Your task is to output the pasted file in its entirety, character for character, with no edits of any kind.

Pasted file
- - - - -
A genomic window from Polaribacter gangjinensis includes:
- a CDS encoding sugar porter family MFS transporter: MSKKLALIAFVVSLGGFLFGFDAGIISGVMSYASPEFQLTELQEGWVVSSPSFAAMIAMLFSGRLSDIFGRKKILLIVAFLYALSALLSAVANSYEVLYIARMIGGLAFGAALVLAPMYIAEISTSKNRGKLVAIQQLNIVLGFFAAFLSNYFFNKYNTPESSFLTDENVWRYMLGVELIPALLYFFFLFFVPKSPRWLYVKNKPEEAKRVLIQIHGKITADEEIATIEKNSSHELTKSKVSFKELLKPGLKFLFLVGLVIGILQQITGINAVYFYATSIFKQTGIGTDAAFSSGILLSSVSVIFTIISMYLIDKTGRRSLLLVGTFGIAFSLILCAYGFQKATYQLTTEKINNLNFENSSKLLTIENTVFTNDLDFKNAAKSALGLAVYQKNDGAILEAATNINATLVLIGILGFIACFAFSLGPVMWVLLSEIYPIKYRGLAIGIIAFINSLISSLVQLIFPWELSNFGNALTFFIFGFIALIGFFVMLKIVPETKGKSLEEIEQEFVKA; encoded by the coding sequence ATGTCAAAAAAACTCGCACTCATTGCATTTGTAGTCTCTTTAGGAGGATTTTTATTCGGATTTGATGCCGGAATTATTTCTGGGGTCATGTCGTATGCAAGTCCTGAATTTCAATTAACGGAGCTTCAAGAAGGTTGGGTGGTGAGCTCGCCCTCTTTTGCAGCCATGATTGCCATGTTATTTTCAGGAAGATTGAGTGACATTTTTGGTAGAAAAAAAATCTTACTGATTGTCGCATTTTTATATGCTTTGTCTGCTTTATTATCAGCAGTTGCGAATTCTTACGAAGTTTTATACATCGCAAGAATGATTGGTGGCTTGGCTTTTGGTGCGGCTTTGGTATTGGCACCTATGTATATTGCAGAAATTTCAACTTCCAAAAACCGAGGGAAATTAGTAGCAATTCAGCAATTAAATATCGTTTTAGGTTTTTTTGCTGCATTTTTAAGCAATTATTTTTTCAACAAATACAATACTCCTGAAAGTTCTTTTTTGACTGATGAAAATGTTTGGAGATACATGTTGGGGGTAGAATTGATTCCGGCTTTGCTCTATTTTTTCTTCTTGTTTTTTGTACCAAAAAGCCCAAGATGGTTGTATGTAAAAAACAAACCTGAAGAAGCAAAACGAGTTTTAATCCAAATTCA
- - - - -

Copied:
A genomic window from Polaribacter gangjinensis includes:
- a CDS encoding sugar porter family MFS transporter: MSKKLALIAFVVSLGGFLFGFDAGIISGVMSYASPEFQLTELQEGWVVSSPSFAAMIAMLFSGRLSDIFGRKKILLIVAFLYALSALLSAVANSYEVLYIARMIGGLAFGAALVLAPMYIAEISTSKNRGKLVAIQQLNIVLGFFAAFLSNYFFNKYNTPESSFLTDENVWRYMLGVELIPALLYFFFLFFVPKSPRWLYVKNKPEEAKRVLIQIHGKITADEEIATIEKNSSHELTKSKVSFKELLKPGLKFLFLVGLVIGILQQITGINAVYFYATSIFKQTGIGTDAAFSSGILLSSVSVIFTIISMYLIDKTGRRSLLLVGTFGIAFSLILCAYGFQKATYQLTTEKINNLNFENSSKLLTIENTVFTNDLDFKNAAKSALGLAVYQKNDGAILEAATNINATLVLIGILGFIACFAFSLGPVMWVLLSEIYPIKYRGLAIGIIAFINSLISSLVQLIFPWELSNFGNALTFFIFGFIALIGFFVMLKIVPETKGKSLEEIEQEFVKA; encoded by the coding sequence ATGTCAAAAAAACTCGCACTCATTGCATTTGTAGTCTCTTTAGGAGGATTTTTATTCGGATTTGATGCCGGAATTATTTCTGGGGTCATGTCGTATGCAAGTCCTGAATTTCAATTAACGGAGCTTCAAGAAGGTTGGGTGGTGAGCTCGCCCTCTTTTGCAGCCATGATTGCCATGTTATTTTCAGGAAGATTGAGTGACATTTTTGGTAGAAAAAAAATCTTACTGATTGTCGCATTTTTATATGCTTTGTCTGCTTTATTATCAGCAGTTGCGAATTCTTACGAAGTTTTATACATCGCAAGAATGATTGGTGGCTTGGCTTTTGGTGCGGCTTTGGTATTGGCACCTATGTATATTGCAGAAATTTCAACTTCCAAAAACCGAGGGAAATTAGTAGCAATTCAGCAATTAAATATCGTTTTAGGTTTTTTTGCTGCATTTTTAAGCAATTATTTTTTCAACAAATACAATACTCCTGAAAGTTCTTTTTTGACTGATGAAAATGTTTGGAGATACATGTTGGGGGTAGAATTGATTCCGGCTTTGCTCTATTTTTTCTTCTTGTTTTTTGTACCAAAAAGCCCAAGATGGTTGTATGTAAAAAACAAACCTGAAGAAGCAAAACGAGTTTTAATCCAAATTCA